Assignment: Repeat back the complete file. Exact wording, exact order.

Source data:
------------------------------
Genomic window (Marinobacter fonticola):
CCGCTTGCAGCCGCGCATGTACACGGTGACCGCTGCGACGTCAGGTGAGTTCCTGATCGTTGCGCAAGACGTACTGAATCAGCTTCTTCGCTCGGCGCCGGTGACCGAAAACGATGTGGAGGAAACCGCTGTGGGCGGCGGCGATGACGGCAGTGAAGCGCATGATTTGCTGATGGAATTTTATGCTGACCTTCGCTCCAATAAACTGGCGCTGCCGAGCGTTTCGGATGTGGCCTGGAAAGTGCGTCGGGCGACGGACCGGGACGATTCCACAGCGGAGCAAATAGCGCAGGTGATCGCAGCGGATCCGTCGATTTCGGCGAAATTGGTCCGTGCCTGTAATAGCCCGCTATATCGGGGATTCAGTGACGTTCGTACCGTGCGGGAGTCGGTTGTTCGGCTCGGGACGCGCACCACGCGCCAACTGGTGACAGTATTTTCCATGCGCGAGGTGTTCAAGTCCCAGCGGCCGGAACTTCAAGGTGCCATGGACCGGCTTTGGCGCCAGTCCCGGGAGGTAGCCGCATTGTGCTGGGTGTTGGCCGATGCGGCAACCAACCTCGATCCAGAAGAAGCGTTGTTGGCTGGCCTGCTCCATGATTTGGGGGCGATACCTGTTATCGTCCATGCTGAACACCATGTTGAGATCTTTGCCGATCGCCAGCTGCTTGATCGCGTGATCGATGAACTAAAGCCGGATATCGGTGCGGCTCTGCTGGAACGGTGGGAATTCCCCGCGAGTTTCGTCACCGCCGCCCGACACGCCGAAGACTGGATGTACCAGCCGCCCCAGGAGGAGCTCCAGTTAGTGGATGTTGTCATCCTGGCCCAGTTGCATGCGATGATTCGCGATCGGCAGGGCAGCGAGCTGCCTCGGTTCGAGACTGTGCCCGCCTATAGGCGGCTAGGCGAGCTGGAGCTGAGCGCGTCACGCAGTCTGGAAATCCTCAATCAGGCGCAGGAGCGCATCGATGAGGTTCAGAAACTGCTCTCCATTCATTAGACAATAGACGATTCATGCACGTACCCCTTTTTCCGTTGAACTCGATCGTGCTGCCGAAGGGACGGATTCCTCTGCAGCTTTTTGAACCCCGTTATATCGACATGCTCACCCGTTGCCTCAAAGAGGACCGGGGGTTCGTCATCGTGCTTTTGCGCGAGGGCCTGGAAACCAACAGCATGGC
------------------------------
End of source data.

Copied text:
Genomic window (Marinobacter fonticola):
CCGCTTGCAGCCGCGCATGTACACGGTGACCGCTGCGACGTCAGGTGAGTTCCTGATCGTTGCGCAAGACGTACTGAATCAGCTTCTTCGCTCGGCGCCGGTGACCGAAAACGATGTGGAGGAAACCGCTGTGGGCGGCGGCGATGACGGCAGTGAAGCGCATGATTTGCTGATGGAATTTTATGCTGACCTTCGCTCCAATAAACTGGCGCTGCCGAGCGTTTCGGATGTGGCCTGGAAAGTGCGTCGGGCGACGGACCGGGACGATTCCACAGCGGAGCAAATAGCGCAGGTGATCGCAGCGGATCCGTCGATTTCGGCGAAATTGGTCCGTGCCTGTAATAGCCCGCTATATCGGGGATTCAGTGACGTTCGTACCGTGCGGGAGTCGGTTGTTCGGCTCGGGACGCGCACCACGCGCCAACTGGTGACAGTATTTTCCATGCGCGAGGTGTTCAAGTCCCAGCGGCCGGAACTTCAAGGTGCCATGGACCGGCTTTGGCGCCAGTCCCGGGAGGTAGCCGCATTGTGCTGGGTGTTGGCCGATGCGGCAACCAACCTCGATCCAGAAGAAGCGTTGTTGGCTGGCCTGCTCCATGATTTGGGGGCGATACCTGTTATCGTCCATGCTGAACACCATGTTGAGATCTTTGCCGATCGCCAGCTGCTTGATCGCGTGATCGATGAACTAAAGCCGGATATCGGTGCGGCTCTGCTGGAACGGTGGGAATTCCCCGCGAGTTTCGTCACCGCCGCCCGACACGCCGAAGACTGGATGTACCAGCCGCCCCAGGAGGAGCTCCAGTTAGTGGATGTTGTCATCCTGGCCCAGTTGCATGCGATGATTCGCGATCGGCAGGGCAGCGAGCTGCCTCGGTTCGAGACTGTGCCCGCCTATAGGCGGCTAGGCGAGCTGGAGCTGAGCGCGTCACGCAGTCTGGAAATCCTCAATCAGGCGCAGGAGCGCATCGATGAGGTTCAGAAACTGCTCTCCATTCATTAGACAATAGACGATTCATGCACGTACCCCTTTTTCCGTTGAACTCGATCGTGCTGCCGAAGGGACGGATTCCTCTGCAGCTTTTTGAACCCCGTTATATCGACATGCTCACCCGTTGCCTCAAAGAGGACCGGGGGTTCGTCATCGTGCTTTTGCGCGAGGGCCTGGAAACCAACAGCATGGC